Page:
By Jonah Sharf
The nickname “Sugar” is one of the most common in boxing, but most significantly two of the consensus greatest fighters of all time, Sugar Ray Robinson and Sugar Ray Leonard, share it with Shane Mosley. It is common in boxing because the sport is known as “the sweet science,” and perhaps Mosley was given the name because he started boxing around the same time Leonard was champion.
Before he took on the nickname “Sugar”, the future four-time world champion was just Shane Mosley—but not for long. Mosley’s father introduced him to boxing at a young age, but it was Mosley that decided to pursue it.
“I loved to compete one-on-one, as a young kid playing on the school grounds…I was always better, I was always the guy to pick to win a game,” Mosley said. “I felt that in boxing, it’s one-on-one and the kids are my size too? There’s no way they’re going to beat me.”
Soon after he started fighting at just eight years old, he joined the long line of boxers called Sugar.
“I fought Oscar [De La Hoya] when I was 12 or 13 years old, and they announced me as Sugar Shane Mosley, even back when I was 10 years old,” Mosley said. “It was Sugar Shane Mosley from the beginning.”
In addition to the nickname, Mosley was a huge fan of Sugar Ray Leonard, a given for a young boxer growing up when he was at the forefront of the boxing world. While he initially idolized Leonard and wanted to be successful like him, when his father introduced him to Sugar Ray Robinson, he was instantly hooked on his fights as well.
In fact, Mosley became so enthralled by Sugar Ray Robinson and his excellence that despite knowing and studying Sugar Ray Leonard first, many people throughout his career said Mosley fought more like Robinson than Leonard.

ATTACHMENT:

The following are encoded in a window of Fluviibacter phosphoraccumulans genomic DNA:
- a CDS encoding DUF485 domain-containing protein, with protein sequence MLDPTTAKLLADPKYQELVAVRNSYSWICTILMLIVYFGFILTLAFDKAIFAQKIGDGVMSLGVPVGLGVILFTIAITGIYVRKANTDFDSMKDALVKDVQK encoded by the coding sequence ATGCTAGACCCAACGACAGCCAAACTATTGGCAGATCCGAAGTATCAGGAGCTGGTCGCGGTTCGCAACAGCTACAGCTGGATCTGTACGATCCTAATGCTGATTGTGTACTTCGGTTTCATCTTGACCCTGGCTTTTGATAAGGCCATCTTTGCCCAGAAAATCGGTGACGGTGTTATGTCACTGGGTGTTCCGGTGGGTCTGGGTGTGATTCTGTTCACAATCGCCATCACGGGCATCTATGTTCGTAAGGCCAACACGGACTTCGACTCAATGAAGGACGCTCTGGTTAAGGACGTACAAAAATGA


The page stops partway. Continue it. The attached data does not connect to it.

This is shown by the ratio of his knockouts to wins—41 of his 49 wins were by knockout—Mosley and Robinson were more boxer punchers, boxers who possessed impressive power and hand speed and weren’t always the best defenders, but were still capable on defense. Leonard, on the other hand, was more of an out-boxer, someone who won bouts more on decision and wearing an opponent out with speed and longer range punches.
Mosley took great confidence into all of his fights throughout his boxing career, and his faith in himself was well-deserved—he started off with a 38-0 record until he finally showed he was mortal against Vernon Forrest, losing to him two times in a row.
Despite finally losing, Mosley still proved to be the fighter he always was during the later stages of his career, beating De La Hoya in their second matchup, knocking out Antonio Margarito, and nearly becoming the only fighter to beat Floyd Mayweather, Jr by staggering him early in their fight.
Mosley showed incredible longevity as a professional boxer, as he was at or near the top of the boxing game his entire career, even to his last fights in his mid-40s. Sugar Shane Mosley did whatever it took to be the best he could be, just like the other Sugars before him.
“If you’re going to be the best, if you’re going to be great, if you’re going to win, you have to suffer a little bit. You have to challenge your body and challenge your mind to the peak.”